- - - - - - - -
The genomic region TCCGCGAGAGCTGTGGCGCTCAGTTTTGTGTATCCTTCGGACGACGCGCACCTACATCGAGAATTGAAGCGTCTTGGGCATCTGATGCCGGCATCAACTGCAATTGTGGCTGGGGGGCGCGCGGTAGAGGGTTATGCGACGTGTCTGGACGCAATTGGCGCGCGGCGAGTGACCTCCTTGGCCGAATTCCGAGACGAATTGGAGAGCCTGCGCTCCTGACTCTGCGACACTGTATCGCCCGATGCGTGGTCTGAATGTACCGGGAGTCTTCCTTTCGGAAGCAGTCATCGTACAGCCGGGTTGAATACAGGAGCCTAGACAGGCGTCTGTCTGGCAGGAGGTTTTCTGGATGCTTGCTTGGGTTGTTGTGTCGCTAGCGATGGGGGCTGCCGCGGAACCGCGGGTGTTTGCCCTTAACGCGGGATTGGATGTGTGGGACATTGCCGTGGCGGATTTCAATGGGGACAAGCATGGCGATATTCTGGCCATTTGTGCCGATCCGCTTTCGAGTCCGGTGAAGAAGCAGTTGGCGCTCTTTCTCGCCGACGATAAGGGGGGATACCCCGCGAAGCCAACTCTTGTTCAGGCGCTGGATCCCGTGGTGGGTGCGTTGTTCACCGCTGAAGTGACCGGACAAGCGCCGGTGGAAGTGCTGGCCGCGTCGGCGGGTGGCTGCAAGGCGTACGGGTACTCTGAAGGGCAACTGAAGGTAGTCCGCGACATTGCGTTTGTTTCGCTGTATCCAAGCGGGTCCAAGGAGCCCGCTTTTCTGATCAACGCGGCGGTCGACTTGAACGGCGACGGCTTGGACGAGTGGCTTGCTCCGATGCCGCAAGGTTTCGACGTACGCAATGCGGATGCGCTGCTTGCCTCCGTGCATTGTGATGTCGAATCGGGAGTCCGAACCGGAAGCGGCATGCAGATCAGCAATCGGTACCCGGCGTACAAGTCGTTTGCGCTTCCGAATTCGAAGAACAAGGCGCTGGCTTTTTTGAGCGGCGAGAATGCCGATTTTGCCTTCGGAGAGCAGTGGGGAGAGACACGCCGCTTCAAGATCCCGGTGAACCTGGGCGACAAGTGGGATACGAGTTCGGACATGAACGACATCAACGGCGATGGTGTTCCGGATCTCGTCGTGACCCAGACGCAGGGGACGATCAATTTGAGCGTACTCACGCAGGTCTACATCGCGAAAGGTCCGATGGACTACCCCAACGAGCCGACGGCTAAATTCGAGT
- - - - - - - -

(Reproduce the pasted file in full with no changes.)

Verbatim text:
The genomic region TCCGCGAGAGCTGTGGCGCTCAGTTTTGTGTATCCTTCGGACGACGCGCACCTACATCGAGAATTGAAGCGTCTTGGGCATCTGATGCCGGCATCAACTGCAATTGTGGCTGGGGGGCGCGCGGTAGAGGGTTATGCGACGTGTCTGGACGCAATTGGCGCGCGGCGAGTGACCTCCTTGGCCGAATTCCGAGACGAATTGGAGAGCCTGCGCTCCTGACTCTGCGACACTGTATCGCCCGATGCGTGGTCTGAATGTACCGGGAGTCTTCCTTTCGGAAGCAGTCATCGTACAGCCGGGTTGAATACAGGAGCCTAGACAGGCGTCTGTCTGGCAGGAGGTTTTCTGGATGCTTGCTTGGGTTGTTGTGTCGCTAGCGATGGGGGCTGCCGCGGAACCGCGGGTGTTTGCCCTTAACGCGGGATTGGATGTGTGGGACATTGCCGTGGCGGATTTCAATGGGGACAAGCATGGCGATATTCTGGCCATTTGTGCCGATCCGCTTTCGAGTCCGGTGAAGAAGCAGTTGGCGCTCTTTCTCGCCGACGATAAGGGGGGATACCCCGCGAAGCCAACTCTTGTTCAGGCGCTGGATCCCGTGGTGGGTGCGTTGTTCACCGCTGAAGTGACCGGACAAGCGCCGGTGGAAGTGCTGGCCGCGTCGGCGGGTGGCTGCAAGGCGTACGGGTACTCTGAAGGGCAACTGAAGGTAGTCCGCGACATTGCGTTTGTTTCGCTGTATCCAAGCGGGTCCAAGGAGCCCGCTTTTCTGATCAACGCGGCGGTCGACTTGAACGGCGACGGCTTGGACGAGTGGCTTGCTCCGATGCCGCAAGGTTTCGACGTACGCAATGCGGATGCGCTGCTTGCCTCCGTGCATTGTGATGTCGAATCGGGAGTCCGAACCGGAAGCGGCATGCAGATCAGCAATCGGTACCCGGCGTACAAGTCGTTTGCGCTTCCGAATTCGAAGAACAAGGCGCTGGCTTTTTTGAGCGGCGAGAATGCCGATTTTGCCTTCGGAGAGCAGTGGGGAGAGACACGCCGCTTCAAGATCCCGGTGAACCTGGGCGACAAGTGGGATACGAGTTCGGACATGAACGACATCAACGGCGATGGTGTTCCGGATCTCGTCGTGACCCAGACGCAGGGGACGATCAATTTGAGCGTACTCACGCAGGTCTACATCGCGAAAGGTCCGATGGACTACCCCAACGAGCCGACGGCTAAATTCGAGT